MC: When did you become aware of John McLaughlin?
DH-S: The very first time I heard him was when I started doing gigs at the Flamingo in Wardour Street. He was with Georgie Fame and the Blue Flames.
MC: And your impression of him at the time?
DH-S: Well I mean, the kid was 18. And I'm coming down the stairs into this venue which was absolutely packed with black American servicemen. You wouldn't find a white there. They were there because of what the music was - Georgie and the Blue Flames. And one of the part of the Blue Flames was the guitar player and the guitar player was - I mean it astounds me how people those days didn't know how good John was. It was as somebody had to tell him - it was absurd. First time I walked down the stairs there and I heard this going on - this guitar stuff John was playing those days when he 18 - was absolutely lifted by the boots and it would turn you into some another creature straight away. For me that happened every time from that second. First time I heard him onwards I new John was the best guitar player in the world. I knew that from the first time I heard him. It was something about John that was utterly unique. I knew that first time I heard him and I was amazed people didn't know.
MC: Am I right in saying that although McLaughlin was not a member of the Johnny Burch Octet, he occasionally sat in with the group when they were on the same bill as the Graham Bond Quartet?
DH-S: Am not aware of that. I don't think there were any guitar players that did that. If they were, they was on Octet gigs that I didn't make because I was doing something else.
MC: At the time McLauglin played at the Flamingo did he sit in with either Alexis´ band or Bond's trio?
DH-S: To my recollection no. I think he only ever played with the Blue Flames until Jack and Ginger asked him to join them in the Graham Bond Trio.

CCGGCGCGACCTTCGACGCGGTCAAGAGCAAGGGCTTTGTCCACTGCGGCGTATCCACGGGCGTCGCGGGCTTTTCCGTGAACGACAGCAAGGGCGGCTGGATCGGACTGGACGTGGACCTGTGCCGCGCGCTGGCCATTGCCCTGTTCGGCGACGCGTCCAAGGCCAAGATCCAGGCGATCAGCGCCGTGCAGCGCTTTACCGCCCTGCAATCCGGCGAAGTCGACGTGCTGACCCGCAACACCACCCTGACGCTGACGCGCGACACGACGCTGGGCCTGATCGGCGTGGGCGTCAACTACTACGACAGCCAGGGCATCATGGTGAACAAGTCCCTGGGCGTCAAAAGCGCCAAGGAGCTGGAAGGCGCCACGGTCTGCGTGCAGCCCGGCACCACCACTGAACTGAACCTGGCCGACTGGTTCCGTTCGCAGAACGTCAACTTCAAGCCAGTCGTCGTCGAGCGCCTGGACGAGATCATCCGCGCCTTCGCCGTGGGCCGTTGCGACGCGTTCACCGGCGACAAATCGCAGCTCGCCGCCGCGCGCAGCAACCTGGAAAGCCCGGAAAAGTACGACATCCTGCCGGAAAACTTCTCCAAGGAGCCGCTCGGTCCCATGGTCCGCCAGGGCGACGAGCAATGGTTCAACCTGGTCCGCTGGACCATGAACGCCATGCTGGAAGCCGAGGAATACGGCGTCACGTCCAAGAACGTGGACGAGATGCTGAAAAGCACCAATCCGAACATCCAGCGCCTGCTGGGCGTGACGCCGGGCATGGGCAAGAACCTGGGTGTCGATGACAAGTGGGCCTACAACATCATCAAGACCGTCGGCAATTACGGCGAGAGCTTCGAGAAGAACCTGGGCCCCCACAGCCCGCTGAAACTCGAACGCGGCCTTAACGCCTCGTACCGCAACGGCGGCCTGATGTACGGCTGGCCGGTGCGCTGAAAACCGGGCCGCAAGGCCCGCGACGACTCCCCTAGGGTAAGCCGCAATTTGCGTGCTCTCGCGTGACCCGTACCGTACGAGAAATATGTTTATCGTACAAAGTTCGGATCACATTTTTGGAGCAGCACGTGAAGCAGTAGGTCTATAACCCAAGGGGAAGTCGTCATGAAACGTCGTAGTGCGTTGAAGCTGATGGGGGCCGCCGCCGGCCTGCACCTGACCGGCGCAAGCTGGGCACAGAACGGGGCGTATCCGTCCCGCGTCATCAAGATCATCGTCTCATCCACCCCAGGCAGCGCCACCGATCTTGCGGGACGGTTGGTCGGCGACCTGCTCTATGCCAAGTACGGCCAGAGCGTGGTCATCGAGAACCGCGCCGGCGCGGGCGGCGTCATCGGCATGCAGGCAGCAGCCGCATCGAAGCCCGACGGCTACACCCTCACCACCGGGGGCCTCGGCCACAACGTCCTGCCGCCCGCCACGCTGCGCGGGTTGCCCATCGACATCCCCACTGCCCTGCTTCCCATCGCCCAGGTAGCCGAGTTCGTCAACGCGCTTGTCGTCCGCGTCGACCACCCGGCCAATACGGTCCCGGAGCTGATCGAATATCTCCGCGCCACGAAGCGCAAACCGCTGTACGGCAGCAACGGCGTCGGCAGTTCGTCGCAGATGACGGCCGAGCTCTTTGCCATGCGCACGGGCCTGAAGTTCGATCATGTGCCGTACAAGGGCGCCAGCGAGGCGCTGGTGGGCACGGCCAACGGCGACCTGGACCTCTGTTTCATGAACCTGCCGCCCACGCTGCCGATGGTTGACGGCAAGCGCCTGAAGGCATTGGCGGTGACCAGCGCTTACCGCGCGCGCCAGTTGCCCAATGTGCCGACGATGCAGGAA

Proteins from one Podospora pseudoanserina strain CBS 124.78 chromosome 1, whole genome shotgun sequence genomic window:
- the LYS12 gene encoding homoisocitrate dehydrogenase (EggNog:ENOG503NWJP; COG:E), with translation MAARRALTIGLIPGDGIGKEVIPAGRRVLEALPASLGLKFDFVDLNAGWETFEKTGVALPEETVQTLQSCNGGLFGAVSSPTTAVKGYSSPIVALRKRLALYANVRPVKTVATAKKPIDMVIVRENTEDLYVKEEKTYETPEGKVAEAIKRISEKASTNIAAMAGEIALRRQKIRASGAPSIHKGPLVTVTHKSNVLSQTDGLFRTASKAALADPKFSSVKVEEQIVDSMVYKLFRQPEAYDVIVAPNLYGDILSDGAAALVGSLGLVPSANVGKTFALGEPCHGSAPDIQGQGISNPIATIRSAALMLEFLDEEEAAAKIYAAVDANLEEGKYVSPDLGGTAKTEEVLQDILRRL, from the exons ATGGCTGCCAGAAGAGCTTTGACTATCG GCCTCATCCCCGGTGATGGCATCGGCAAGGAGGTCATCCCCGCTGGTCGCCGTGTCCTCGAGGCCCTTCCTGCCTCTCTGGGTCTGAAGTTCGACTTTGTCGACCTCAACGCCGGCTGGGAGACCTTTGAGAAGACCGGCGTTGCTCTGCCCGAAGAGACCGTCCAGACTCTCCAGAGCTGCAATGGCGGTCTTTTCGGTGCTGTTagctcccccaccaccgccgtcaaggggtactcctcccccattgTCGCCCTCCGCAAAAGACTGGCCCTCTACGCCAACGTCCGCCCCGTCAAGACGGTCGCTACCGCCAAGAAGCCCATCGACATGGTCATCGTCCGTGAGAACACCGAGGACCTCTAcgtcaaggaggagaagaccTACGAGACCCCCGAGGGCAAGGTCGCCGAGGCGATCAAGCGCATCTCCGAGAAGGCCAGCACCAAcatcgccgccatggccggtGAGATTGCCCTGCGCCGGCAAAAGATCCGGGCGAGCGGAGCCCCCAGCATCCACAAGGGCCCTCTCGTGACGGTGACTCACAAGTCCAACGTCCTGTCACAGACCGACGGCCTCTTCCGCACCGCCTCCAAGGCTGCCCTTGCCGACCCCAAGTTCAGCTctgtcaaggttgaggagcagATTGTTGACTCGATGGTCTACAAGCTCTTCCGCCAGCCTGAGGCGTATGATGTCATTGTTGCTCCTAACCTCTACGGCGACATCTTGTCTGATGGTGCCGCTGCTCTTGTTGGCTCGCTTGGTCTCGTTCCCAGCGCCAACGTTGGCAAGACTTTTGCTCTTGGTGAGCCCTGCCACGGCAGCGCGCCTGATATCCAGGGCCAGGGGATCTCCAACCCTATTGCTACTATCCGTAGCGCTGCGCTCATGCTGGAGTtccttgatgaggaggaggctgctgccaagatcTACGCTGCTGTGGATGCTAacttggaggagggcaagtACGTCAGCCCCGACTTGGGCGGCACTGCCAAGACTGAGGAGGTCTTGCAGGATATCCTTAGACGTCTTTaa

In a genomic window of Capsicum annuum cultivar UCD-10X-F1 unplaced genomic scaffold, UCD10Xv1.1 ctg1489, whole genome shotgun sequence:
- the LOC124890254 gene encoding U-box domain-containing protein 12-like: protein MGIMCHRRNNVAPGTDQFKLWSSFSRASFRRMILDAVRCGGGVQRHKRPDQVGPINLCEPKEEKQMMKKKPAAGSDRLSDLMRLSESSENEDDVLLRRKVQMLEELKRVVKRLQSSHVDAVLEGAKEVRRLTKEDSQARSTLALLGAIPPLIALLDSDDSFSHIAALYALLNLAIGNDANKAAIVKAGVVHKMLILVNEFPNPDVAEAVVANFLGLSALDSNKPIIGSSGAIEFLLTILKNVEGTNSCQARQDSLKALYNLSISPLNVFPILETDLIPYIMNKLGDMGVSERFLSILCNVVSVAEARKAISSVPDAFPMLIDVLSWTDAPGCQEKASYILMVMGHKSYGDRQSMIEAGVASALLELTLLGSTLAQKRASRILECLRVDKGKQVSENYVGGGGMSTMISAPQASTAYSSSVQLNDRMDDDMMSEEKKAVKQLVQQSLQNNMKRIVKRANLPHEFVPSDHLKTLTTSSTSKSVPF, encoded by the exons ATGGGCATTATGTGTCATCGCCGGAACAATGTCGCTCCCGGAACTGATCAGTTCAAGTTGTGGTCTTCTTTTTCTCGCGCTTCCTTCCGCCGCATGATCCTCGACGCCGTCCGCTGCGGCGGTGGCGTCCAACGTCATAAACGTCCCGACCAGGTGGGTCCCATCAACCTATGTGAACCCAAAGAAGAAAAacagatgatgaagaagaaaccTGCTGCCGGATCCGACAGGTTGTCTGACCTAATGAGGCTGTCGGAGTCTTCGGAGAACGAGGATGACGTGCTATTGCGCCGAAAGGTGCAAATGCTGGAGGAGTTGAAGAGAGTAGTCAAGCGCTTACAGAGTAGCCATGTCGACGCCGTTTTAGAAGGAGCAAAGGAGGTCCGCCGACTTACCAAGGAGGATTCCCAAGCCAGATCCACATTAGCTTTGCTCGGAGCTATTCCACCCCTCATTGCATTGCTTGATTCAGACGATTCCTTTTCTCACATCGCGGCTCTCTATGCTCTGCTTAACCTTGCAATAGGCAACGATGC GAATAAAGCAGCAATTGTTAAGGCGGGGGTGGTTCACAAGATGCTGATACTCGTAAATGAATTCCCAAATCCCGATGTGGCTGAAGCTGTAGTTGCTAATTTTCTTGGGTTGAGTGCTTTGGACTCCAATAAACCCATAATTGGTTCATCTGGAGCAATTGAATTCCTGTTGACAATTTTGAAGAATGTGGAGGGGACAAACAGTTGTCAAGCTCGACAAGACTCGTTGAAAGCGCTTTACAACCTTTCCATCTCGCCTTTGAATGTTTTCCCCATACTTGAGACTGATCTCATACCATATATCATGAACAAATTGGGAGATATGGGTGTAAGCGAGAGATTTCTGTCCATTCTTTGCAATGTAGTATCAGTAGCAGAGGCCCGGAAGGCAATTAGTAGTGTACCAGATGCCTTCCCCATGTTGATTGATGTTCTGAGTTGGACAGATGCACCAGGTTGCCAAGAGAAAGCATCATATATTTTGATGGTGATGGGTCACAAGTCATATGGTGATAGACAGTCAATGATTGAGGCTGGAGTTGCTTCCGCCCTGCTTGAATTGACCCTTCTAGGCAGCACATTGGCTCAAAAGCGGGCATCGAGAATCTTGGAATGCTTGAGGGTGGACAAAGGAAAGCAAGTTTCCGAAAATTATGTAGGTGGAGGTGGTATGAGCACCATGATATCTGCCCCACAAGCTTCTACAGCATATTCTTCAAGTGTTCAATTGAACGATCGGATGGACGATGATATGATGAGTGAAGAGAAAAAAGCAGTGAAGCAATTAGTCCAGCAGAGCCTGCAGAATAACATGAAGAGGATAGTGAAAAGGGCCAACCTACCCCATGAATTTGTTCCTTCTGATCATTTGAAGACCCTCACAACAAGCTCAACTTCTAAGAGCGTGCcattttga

MC: The Graham Bond Quartet with John McLaughlin on board regularly backed Duffy Power. Were the Quartet still involved with Power at the time you joined?
DH-S: I'm vague about that. I really don't know. I certainly remember Duffy Power in the Flamingo, but there's a memory of Duffy Power and not a memory of the make up of the band.
MC: In January 1965 the GBO went on a package tour with Chuck Berry. Any memories about that?
DH-S: I certainly remember the Chuck Berry tour. I do have a memory of a gig in Glasgow where I found myself on stage announcing myself, don't know how that came about because I never used to talk, but I remember announcing to the audience in this big auditorium that I was gonna play two saxophones simultaneously. Or it could be announcing Graham playing alto and organ simultaneously. But I can remember saying "simultaneously" to the audience. thinking this was a bit revolutionary thing to do.
MC: Did The GBO bring the mighty Mellotron on the road, or was it only used in a recording context?
DH-S: Only used in a studio context because it went out of tune whole bloody time. It was also very big.
MC: I've heard Phil Seaman and Red Reece helped out just after Ginger Baker left the Graham Bond Organisation. Were there others as well?
DH-S: I´m not convinced that Phil did. Red Reece did once or twice. I think it's unlikely that there were any performance given by the Graham Bond Organisation after Ginger left that did not have Hiseman on drums.
MC: As a lot of sax players also doubled with flute I wonder if you ever have given it a try?
DH-S: No, don't like flute. Doesn't work, the flute doesn't like me. I've used it if I could, but I can't.

By Borge Skilbrigt